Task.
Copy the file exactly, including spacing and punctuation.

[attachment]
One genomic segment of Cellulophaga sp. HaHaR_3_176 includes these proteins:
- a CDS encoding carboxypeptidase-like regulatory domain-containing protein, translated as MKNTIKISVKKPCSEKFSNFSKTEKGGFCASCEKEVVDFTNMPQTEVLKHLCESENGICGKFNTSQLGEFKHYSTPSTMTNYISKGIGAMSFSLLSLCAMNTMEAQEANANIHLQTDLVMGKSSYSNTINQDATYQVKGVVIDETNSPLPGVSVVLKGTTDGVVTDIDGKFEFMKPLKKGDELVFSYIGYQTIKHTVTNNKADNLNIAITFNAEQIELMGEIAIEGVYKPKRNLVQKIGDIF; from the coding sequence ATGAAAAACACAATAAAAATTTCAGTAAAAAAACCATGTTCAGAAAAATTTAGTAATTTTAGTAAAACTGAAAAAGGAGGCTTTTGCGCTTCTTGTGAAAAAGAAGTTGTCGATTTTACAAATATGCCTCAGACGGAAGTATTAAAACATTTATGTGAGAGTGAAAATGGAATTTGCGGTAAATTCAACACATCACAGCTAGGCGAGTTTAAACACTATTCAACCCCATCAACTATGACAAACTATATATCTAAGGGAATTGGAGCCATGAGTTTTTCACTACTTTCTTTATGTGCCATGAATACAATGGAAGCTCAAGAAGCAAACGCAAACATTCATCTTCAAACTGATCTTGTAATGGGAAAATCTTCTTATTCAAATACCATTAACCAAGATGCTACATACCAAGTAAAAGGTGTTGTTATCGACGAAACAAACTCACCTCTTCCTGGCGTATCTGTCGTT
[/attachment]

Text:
One genomic segment of Cellulophaga sp. HaHaR_3_176 includes these proteins:
- a CDS encoding carboxypeptidase-like regulatory domain-containing protein, translated as MKNTIKISVKKPCSEKFSNFSKTEKGGFCASCEKEVVDFTNMPQTEVLKHLCESENGICGKFNTSQLGEFKHYSTPSTMTNYISKGIGAMSFSLLSLCAMNTMEAQEANANIHLQTDLVMGKSSYSNTINQDATYQVKGVVIDETNSPLPGVSVVLKGTTDGVVTDIDGKFEFMKPLKKGDELVFSYIGYQTIKHTVTNNKADNLNIAITFNAEQIELMGEIAIEGVYKPKRNLVQKIGDIF; from the coding sequence ATGAAAAACACAATAAAAATTTCAGTAAAAAAACCATGTTCAGAAAAATTTAGTAATTTTAGTAAAACTGAAAAAGGAGGCTTTTGCGCTTCTTGTGAAAAAGAAGTTGTCGATTTTACAAATATGCCTCAGACGGAAGTATTAAAACATTTATGTGAGAGTGAAAATGGAATTTGCGGTAAATTCAACACATCACAGCTAGGCGAGTTTAAACACTATTCAACCCCATCAACTATGACAAACTATATATCTAAGGGAATTGGAGCCATGAGTTTTTCACTACTTTCTTTATGTGCCATGAATACAATGGAAGCTCAAGAAGCAAACGCAAACATTCATCTTCAAACTGATCTTGTAATGGGAAAATCTTCTTATTCAAATACCATTAACCAAGATGCTACATACCAAGTAAAAGGTGTTGTTATCGACGAAACAAACTCACCTCTTCCTGGCGTATCTGTCGTT